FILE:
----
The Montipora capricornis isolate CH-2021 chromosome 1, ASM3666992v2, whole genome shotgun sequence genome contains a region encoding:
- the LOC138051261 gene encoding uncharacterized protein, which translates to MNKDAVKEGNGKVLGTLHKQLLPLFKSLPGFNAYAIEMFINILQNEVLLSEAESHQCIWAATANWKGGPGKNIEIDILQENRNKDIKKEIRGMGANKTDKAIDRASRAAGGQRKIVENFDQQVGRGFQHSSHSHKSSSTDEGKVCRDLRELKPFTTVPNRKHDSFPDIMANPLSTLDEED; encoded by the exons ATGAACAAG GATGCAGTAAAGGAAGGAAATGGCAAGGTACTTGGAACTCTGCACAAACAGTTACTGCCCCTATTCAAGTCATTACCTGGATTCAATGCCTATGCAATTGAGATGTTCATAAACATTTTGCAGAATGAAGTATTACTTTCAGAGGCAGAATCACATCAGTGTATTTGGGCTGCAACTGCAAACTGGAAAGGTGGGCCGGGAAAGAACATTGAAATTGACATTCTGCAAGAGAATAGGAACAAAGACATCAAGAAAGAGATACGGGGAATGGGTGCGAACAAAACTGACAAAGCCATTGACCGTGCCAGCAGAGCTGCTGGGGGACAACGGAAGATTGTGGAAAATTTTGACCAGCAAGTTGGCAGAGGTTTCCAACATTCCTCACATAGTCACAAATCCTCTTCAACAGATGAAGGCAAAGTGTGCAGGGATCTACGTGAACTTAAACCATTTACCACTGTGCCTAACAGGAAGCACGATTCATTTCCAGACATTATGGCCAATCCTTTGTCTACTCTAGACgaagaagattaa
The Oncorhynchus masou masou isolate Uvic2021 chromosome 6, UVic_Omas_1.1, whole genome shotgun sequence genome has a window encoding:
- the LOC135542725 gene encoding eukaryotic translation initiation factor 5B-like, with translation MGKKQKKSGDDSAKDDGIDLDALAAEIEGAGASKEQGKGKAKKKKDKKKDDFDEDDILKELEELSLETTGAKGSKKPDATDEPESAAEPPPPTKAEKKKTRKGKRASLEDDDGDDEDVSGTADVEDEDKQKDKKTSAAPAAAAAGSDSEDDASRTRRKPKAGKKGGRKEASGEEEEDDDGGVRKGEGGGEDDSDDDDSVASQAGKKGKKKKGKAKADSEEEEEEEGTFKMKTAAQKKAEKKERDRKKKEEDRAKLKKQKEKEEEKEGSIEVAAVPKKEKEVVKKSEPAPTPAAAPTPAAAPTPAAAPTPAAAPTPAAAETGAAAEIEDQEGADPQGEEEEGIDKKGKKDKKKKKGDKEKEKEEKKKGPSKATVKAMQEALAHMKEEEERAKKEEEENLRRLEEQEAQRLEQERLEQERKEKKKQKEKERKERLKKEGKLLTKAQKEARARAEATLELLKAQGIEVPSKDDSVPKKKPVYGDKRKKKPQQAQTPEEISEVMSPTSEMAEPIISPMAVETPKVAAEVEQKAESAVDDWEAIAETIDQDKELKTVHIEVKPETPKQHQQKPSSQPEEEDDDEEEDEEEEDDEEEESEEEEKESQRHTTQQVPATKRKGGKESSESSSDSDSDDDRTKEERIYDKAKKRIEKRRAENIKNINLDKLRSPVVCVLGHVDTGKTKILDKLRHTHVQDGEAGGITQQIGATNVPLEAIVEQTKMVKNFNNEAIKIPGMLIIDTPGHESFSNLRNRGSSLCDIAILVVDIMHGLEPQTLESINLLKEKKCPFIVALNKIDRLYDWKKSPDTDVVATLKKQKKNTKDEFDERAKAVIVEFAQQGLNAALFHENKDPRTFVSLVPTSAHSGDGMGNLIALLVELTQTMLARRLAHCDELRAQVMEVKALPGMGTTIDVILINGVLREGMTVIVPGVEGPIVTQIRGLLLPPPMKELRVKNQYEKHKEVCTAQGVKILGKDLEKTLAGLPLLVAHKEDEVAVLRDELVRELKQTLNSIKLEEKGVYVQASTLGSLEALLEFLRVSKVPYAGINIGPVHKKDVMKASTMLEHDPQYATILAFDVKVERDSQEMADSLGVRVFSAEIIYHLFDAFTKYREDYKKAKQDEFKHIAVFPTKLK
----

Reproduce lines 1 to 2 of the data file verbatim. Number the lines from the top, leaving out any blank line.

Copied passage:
The Montipora capricornis isolate CH-2021 chromosome 1, ASM3666992v2, whole genome shotgun sequence genome contains a region encoding:
- the LOC138051261 gene encoding uncharacterized protein, which translates to MNKDAVKEGNGKVLGTLHKQLLPLFKSLPGFNAYAIEMFINILQNEVLLSEAESHQCIWAATANWKGGPGKNIEIDILQENRNKDIKKEIRGMGANKTDKAIDRASRAAGGQRKIVENFDQQVGRGFQHSSHSHKSSSTDEGKVCRDLRELKPFTTVPNRKHDSFPDIMANPLSTLDEED; encoded by the exons ATGAACAAG GATGCAGTAAAGGAAGGAAATGGCAAGGTACTTGGAACTCTGCACAAACAGTTACTGCCCCTATTCAAGTCATTACCTGGATTCAATGCCTATGCAATTGAGATGTTCATAAACATTTTGCAGAATGAAGTATTACTTTCAGAGGCAGAATCACATCAGTGTATTTGGGCTGCAACTGCAAACTGGAAAGGTGGGCCGGGAAAGAACATTGAAATTGACATTCTGCAAGAGAATAGGAACAAAGACATCAAGAAAGAGATACGGGGAATGGGTGCGAACAAAACTGACAAAGCCATTGACCGTGCCAGCAGAGCTGCTGGGGGACAACGGAAGATTGTGGAAAATTTTGACCAGCAAGTTGGCAGAGGTTTCCAACATTCCTCACATAGTCACAAATCCTCTTCAACAGATGAAGGCAAAGTGTGCAGGGATCTACGTGAACTTAAACCATTTACCACTGTGCCTAACAGGAAGCACGATTCATTTCCAGACATTATGGCCAATCCTTTGTCTACTCTAGACgaagaagattaa